Video Tip of the Week: AGRICOLA for agricultural science searches

Although lots of attention and resources are focused on human genomics and disease, I keep track of a lot of work on agricultural genomics fronts as well. In many ways, the techniques and technologies of genomics are already paying real benefits–and some tools are even further along in important agricultural species–than they are for human health so far.

A frustrating thing, though, is that there can be important literature siloed in different places. There is a tremendous amount of information in PubMed, some of it covering ag species and technology, but there is a whole other resource with relevant research that you might also need to investigate if you are working on these ag topics. Some plants science tweeps on twitter were recently noting this problem:

I decided it was time to highlight AGRICOLA because of this (AGRICultural OnLine Access). And this week is also the week of a celebration of a hero of agriculture–Norman Borlaug. Winner of the Nobel Peace Prize in 1970 for his work in breeding plants with better properties. The #Borlaug100 festivities focused on the 100th anniversary of his birth. But you know what: I think Norm would want people to focus on the science. And to drive it forward. So I wanted to raise awareness of this catalog of ag science for researchers to use.

The AGRICOLA team describes their resource this way:

AGRICOLA (AGRICultural OnLine Access) serves as the catalog and index to the collections of the National Agricultural Library, as well as a primary public source for world-wide access to agricultural information. The database covers materials in all formats and periods, including printed works from as far back as the 15th century.

This video tour of how to use the NAL site comes from the UT iSchool folks. Have a look to learn about what you can expect to find and how to accomplish searches.

You may go right to the AGRICOLA search page. But you can also use a more recent interface from the top of the NAL site (National Agricultural Library) to accomplish your searches. There’s a quick search box right there that can help you get started faster. Or you can still access the other interface (NAL Catalog) from the navigation menu at the top:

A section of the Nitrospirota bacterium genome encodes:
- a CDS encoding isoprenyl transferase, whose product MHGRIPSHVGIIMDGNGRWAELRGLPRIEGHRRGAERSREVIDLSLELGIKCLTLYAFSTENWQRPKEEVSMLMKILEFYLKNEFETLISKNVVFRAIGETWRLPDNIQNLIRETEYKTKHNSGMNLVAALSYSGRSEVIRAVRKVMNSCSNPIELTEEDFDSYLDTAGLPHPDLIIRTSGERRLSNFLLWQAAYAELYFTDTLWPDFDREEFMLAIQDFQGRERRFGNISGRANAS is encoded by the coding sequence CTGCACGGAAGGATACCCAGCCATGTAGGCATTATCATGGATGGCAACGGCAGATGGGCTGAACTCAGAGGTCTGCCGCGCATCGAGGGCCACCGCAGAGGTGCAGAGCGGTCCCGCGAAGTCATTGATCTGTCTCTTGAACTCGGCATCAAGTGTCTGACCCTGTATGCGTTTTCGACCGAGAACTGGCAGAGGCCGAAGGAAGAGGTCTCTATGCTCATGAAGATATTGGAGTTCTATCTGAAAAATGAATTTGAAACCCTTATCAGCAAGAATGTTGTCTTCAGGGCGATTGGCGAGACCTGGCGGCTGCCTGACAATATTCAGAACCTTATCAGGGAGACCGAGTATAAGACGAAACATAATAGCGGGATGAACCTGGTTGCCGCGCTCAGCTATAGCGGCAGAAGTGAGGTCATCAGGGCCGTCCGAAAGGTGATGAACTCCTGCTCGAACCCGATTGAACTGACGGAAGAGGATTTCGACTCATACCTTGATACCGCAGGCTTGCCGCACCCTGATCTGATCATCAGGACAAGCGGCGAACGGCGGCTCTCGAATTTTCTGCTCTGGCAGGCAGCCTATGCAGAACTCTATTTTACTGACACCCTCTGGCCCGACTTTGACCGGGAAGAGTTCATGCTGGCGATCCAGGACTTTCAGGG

NAL_new_interface

Another amazing feature of the NAL resources is their digital collections. They even have thousands of beautiful watercolors and drawings of plants available. Really–go look at these: USDA Pomological Watercolor Collection.

Looking around for some kind of integrated resource (the love child of PubMed and AGRICOLA) I did notice that the Europe PMC (formerly known as UKPMC) site contains the literature from both sources. But it doesn’t have a lot of the tools I’m used to using with PubMed, so for some things I would still certainly go there. But still that’s a handy thing to keep in mind–you could cover both areas with a search from the Europe PMC site.

So I close this brief intro with a bit more Norman Borlaug. He was afraid that the progress on agricultural science could be prevented by folks opposed to this work. But let’s persist. And now–go do science. And “play it hard”.

Video details: Play it Hard – A Tribute to Dr. Norman Borlaug

Quick Links:

National Agricultural Library homepage: http://www.nal.usda.gov/

NAL AGRICOLA directly: http://agricola.nal.usda.gov/

Europe PMC: http://europepmc.org/

References:

Borlaug N. (2007). Feeding a Hungry World, Science, 318 (5849) 359-359. DOI:

Borlaug N.E. (2000). Ending World Hunger. The Promise of Biotechnology and the Threat of Antiscience Zealotry, PLANT PHYSIOLOGY, 124 (2) 487-490. DOI:

McEntyre J.R., Ananiadou S., Andrews S., Black W.J., Boulderstone R., Buttery P., Chaplin D., Chevuru S., Cobley N. & Coleman L.A. & (2010). UKPMC: a full text article resource for the life sciences, Nucleic Acids Research, 39 (Database) D58-D65. DOI: